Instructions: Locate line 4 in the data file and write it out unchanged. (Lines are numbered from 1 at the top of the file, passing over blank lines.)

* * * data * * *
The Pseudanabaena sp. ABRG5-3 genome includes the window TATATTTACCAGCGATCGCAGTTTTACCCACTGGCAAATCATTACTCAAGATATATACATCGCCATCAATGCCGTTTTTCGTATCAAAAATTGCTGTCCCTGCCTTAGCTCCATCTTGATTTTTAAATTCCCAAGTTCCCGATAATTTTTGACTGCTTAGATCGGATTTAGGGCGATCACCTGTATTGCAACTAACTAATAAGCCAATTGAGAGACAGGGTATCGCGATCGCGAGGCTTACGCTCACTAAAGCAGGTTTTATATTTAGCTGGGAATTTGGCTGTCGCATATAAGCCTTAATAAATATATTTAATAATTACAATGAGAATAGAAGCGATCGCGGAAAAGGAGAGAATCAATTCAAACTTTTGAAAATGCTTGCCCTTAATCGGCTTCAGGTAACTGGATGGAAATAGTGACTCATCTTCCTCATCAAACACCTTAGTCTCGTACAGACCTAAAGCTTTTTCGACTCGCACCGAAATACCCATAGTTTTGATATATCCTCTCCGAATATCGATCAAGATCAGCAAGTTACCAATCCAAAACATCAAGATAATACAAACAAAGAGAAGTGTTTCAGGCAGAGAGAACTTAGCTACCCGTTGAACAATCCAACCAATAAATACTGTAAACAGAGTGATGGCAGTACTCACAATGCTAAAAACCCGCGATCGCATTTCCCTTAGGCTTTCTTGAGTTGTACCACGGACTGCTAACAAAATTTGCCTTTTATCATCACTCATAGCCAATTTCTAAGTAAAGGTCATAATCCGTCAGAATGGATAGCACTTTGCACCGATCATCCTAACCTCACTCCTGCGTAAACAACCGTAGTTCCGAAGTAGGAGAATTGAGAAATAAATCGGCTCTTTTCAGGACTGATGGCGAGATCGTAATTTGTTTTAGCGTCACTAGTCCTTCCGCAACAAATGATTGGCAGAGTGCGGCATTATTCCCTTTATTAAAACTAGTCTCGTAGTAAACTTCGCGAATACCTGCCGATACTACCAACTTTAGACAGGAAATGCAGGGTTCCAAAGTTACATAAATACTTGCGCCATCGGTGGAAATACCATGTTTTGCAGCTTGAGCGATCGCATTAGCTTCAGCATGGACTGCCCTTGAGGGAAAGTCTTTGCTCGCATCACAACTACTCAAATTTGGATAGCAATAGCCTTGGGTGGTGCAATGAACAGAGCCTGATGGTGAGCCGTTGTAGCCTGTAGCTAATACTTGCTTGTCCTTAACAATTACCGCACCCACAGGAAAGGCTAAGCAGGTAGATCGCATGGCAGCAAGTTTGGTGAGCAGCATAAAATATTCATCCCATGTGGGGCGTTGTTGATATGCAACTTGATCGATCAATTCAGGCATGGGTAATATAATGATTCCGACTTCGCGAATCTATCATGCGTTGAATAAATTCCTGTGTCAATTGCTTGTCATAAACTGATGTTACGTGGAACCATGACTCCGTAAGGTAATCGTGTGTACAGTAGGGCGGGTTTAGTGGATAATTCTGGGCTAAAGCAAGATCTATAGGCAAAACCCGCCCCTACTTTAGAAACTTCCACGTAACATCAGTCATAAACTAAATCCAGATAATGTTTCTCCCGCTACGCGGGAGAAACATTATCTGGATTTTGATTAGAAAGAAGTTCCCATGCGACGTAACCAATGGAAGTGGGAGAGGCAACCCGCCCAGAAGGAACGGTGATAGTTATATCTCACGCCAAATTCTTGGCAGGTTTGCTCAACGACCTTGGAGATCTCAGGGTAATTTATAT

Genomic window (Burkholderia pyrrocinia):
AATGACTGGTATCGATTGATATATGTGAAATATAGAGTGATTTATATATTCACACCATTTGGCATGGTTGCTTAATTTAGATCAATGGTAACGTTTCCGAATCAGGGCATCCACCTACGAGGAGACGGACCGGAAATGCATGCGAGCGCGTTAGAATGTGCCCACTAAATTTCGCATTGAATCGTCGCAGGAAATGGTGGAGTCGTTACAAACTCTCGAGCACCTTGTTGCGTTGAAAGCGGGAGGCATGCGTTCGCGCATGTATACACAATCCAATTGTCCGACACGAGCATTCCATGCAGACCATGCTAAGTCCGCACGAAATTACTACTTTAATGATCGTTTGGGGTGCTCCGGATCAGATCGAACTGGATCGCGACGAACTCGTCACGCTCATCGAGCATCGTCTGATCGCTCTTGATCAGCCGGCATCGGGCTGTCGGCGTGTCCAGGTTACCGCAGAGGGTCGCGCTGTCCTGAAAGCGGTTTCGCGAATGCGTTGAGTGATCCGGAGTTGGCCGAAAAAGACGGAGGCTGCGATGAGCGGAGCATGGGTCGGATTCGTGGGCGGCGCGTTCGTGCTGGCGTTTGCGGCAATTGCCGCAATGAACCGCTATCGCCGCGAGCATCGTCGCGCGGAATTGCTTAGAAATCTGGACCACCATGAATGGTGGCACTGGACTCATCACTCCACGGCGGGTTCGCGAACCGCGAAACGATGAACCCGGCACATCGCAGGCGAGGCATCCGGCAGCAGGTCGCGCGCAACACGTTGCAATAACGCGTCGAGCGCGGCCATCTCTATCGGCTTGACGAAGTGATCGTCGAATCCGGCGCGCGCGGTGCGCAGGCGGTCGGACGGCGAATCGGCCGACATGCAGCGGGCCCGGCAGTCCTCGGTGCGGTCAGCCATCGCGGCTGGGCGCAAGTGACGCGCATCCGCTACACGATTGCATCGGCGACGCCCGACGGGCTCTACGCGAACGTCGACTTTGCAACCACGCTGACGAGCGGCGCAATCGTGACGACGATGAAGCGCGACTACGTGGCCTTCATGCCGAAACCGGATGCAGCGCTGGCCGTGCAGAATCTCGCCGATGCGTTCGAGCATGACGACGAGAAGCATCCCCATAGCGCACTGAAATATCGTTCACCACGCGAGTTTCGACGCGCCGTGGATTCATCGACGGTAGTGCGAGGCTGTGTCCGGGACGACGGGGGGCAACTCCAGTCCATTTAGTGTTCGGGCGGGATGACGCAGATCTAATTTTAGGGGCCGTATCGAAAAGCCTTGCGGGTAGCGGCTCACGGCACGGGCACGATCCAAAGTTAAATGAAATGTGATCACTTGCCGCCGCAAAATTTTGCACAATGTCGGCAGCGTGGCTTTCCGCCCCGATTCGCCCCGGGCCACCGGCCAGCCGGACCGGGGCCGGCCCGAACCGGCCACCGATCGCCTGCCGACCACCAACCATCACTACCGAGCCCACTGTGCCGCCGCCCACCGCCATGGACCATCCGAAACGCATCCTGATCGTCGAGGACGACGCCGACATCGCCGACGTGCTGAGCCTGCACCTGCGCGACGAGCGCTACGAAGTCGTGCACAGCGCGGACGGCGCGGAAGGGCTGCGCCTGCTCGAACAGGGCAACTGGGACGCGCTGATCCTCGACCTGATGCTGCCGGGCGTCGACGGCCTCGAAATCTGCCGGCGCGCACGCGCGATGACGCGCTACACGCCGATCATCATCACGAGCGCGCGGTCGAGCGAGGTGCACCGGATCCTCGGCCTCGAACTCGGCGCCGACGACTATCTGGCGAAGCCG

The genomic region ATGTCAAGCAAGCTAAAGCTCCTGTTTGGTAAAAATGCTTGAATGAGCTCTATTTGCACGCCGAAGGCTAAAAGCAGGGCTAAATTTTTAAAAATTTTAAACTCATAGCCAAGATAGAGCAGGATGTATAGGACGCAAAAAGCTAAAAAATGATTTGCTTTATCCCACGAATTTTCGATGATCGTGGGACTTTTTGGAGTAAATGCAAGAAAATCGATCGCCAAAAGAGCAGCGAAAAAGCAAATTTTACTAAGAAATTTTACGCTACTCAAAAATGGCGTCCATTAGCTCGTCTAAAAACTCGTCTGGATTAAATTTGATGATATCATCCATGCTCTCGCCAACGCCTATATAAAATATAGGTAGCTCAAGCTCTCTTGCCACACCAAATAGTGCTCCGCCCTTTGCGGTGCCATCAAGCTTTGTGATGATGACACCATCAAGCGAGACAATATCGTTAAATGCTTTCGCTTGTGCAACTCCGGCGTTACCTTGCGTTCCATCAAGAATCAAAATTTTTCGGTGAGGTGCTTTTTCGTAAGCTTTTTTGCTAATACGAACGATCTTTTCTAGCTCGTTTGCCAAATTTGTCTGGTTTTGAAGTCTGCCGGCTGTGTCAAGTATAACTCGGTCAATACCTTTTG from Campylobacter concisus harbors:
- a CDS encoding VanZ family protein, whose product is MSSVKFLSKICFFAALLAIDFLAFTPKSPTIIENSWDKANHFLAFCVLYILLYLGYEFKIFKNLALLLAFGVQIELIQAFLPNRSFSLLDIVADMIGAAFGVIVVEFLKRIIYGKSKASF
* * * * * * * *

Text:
The genomic region ATGTCAAGCAAGCTAAAGCTCCTGTTTGGTAAAAATGCTTGAATGAGCTCTATTTGCACGCCGAAGGCTAAAAGCAGGGCTAAATTTTTAAAAATTTTAAACTCATAGCCAAGATAGAGCAGGATGTATAGGACGCAAAAAGCTAAAAAATGATTTGCTTTATCCCACGAATTTTCGATGATCGTGGGACTTTTTGGAGTAAATGCAAGAAAATCGATCGCCAAAAGAGCAGCGAAAAAGCAAATTTTACTAAGAAATTTTACGCTACTCAAAAATGGCGTCCATTAGCTCGTCTAAAAACTCGTCTGGATTAAATTTGATGATATCATCCATGCTCTCGCCAACGCCTATATAAAATATAGGTAGCTCAAGCTCTCTTGCCACACCAAATAGTGCTCCGCCCTTTGCGGTGCCATCAAGCTTTGTGATGATGACACCATCAAGCGAGACAATATCGTTAAATGCTTTCGCTTGTGCAACTCCGGCGTTACCTTGCGTTCCATCAAGAATCAAAATTTTTCGGTGAGGTGCTTTTTCGTAAGCTTTTTTGCTAATACGAACGATCTTTTCTAGCTCGTTTGCCAAATTTGTCTGGTTTTGAAGTCTGCCGGCTGTGTCAAGTATAACTCGGTCAATACCTTTTG from Campylobacter concisus harbors: